Rev. Al Sharpton meets support at Elmhurst College
ELMHURST – Although Rev. Al Sharpton's reputation for invoking upset preceded him when he spoke at Elmhurst College this week, the crowd showed nothing but support for the activist.
"He has been defined as a trouble maker, rabble-rouser, agitator and an irritant, but that is first and foremost exactly what he is," said Elmhurst College Trustee Lamell McMorris while introducing the reverend.
Sharpton spoke at the fourth annual Niebuhr Forum on Religion in Public Life. The New York-native accepted the college's invitation partly because of the forum's name.
"I was the only kid in the hood in Brooklyn that would quote Reinhold Niebuhr," Sharpton said of the American theologian and Elmhurst College alumnus.
Sharpton explained that as a person of faith he is required to take action when he sees injustice in society. He called on all people of faith to raise moral questions about society, not just in their personal lives.
"That's Niebuhr's challenge, and it is as much a challenge today as it was decades ago when he wrote it," Sharpton said.
He referenced the shooting in Chicago's Cornell Square Park last week that left 13 people wounded, the recent Navy Yard shooting in D.C. and a bill in Congress that would cut the nation's food stamp program by $40 billion dollars over the next 10 years as calls to action.
"It seems kind of strange to me that you would become pious, faith-based, religious, practicing devout[ness] all to exercise it in the after life and do nothing here,"
Sharpton challenged the audience members to live for more than just their own benefit or their family's sake.
"When you divorce the man or woman from the society, which was Niebuhr's point, then you can become self-righteous and part of a collective wickedness, and see no contradiction," Sharpton said.
Following his speech, Sharpton received little criticism, but many questions on how to enact change.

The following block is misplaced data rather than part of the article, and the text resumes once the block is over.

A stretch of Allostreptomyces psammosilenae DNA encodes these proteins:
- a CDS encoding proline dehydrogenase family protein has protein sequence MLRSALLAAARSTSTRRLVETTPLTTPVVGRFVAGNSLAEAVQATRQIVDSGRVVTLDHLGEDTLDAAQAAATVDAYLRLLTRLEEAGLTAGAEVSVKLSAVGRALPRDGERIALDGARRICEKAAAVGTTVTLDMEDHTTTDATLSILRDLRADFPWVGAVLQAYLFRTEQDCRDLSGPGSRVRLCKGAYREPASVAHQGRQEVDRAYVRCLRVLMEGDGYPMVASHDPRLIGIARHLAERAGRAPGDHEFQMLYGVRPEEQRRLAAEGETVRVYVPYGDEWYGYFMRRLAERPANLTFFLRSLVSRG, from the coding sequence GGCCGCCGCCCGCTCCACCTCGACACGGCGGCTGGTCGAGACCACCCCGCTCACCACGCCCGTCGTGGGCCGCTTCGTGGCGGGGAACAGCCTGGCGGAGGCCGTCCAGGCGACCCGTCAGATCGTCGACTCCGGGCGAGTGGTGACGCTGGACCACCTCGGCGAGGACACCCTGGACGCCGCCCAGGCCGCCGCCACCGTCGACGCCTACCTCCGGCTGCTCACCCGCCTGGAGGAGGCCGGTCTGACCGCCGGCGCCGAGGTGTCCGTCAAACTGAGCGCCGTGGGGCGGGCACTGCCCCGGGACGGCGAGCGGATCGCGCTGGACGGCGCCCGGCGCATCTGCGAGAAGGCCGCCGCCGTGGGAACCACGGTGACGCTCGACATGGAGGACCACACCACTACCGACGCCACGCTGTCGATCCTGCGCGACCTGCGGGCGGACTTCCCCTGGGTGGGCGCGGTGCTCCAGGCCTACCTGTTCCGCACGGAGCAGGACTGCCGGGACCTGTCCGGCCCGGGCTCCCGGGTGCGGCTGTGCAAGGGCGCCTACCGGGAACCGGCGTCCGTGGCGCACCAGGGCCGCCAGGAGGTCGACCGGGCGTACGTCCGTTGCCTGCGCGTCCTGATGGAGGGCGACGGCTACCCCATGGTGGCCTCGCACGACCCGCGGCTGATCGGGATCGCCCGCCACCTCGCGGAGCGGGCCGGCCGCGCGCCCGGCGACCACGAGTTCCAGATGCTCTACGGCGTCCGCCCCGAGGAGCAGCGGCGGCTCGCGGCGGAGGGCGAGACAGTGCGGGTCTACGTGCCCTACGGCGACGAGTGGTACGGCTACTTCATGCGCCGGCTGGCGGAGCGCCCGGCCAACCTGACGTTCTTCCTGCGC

Sharpton maintained that currently civil rights are discussed on the political field, but still need a ground-level movement.
"I think people wanted to stop fighting so much, that they gave up prematurely," he said of the strength of 1960s activism compared to today.
One audience member asked if MSNBC limited how much Sharpton could talk about religion on his show PoliticsNation and referenced a recent commercial where the reverend leaves out the phrase "under God," while saying the Pledge of Allegiance.
"The network doesn't force me to do anything," said Sharpton. "No one could."
He did not blame the network for how the commercial came out after the editing process. He also defended his show's place on MSNBC, a news network, saying his show is transparently opinion.
Elmhurst College freshman Taylor Lay came to the lecture with an open mind about the civil rights activist.
"I wanted to have my own opinion about him so that's why I came," Lay said.
Others attended because they were already fans of Sharpton. Callen Williams, also a freshman at Elmhurst College, arrived at the lecture with a childhood filled with memories of listening to Sharpton on the radio with his father in New York.
Williams asked Sharpton about the challenges he faced on his journey from Brooklyn to his position as a television and radio host today.
"You never know what you really believe until no one believes it but you, and you still remain committed to it," Sharpton said.